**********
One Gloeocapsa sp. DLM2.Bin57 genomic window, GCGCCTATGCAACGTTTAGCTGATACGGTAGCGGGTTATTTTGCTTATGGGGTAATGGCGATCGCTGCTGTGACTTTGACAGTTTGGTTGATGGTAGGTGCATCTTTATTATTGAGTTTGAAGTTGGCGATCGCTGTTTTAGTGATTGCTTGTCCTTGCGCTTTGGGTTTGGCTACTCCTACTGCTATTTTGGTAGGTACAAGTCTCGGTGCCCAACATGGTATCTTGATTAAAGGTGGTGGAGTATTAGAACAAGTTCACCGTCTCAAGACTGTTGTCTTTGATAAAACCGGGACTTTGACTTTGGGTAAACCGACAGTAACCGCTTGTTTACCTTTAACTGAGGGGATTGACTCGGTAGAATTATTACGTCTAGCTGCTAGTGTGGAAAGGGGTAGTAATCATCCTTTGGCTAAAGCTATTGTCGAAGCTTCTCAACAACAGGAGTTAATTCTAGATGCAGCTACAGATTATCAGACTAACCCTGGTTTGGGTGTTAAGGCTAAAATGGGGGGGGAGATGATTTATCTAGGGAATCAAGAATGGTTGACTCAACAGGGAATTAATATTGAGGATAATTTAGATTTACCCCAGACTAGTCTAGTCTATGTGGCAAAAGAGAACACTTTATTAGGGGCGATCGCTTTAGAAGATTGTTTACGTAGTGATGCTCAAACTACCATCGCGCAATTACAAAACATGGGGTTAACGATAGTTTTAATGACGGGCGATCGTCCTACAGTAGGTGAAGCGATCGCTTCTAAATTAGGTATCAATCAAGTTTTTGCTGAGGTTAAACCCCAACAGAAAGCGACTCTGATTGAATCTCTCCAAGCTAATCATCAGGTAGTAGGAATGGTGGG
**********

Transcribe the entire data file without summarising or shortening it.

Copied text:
One Gloeocapsa sp. DLM2.Bin57 genomic window, GCGCCTATGCAACGTTTAGCTGATACGGTAGCGGGTTATTTTGCTTATGGGGTAATGGCGATCGCTGCTGTGACTTTGACAGTTTGGTTGATGGTAGGTGCATCTTTATTATTGAGTTTGAAGTTGGCGATCGCTGTTTTAGTGATTGCTTGTCCTTGCGCTTTGGGTTTGGCTACTCCTACTGCTATTTTGGTAGGTACAAGTCTCGGTGCCCAACATGGTATCTTGATTAAAGGTGGTGGAGTATTAGAACAAGTTCACCGTCTCAAGACTGTTGTCTTTGATAAAACCGGGACTTTGACTTTGGGTAAACCGACAGTAACCGCTTGTTTACCTTTAACTGAGGGGATTGACTCGGTAGAATTATTACGTCTAGCTGCTAGTGTGGAAAGGGGTAGTAATCATCCTTTGGCTAAAGCTATTGTCGAAGCTTCTCAACAACAGGAGTTAATTCTAGATGCAGCTACAGATTATCAGACTAACCCTGGTTTGGGTGTTAAGGCTAAAATGGGGGGGGAGATGATTTATCTAGGGAATCAAGAATGGTTGACTCAACAGGGAATTAATATTGAGGATAATTTAGATTTACCCCAGACTAGTCTAGTCTATGTGGCAAAAGAGAACACTTTATTAGGGGCGATCGCTTTAGAAGATTGTTTACGTAGTGATGCTCAAACTACCATCGCGCAATTACAAAACATGGGGTTAACGATAGTTTTAATGACGGGCGATCGTCCTACAGTAGGTGAAGCGATCGCTTCTAAATTAGGTATCAATCAAGTTTTTGCTGAGGTTAAACCCCAACAGAAAGCGACTCTGATTGAATCTCTCCAAGCTAATCATCAGGTAGTAGGAATGGTGGG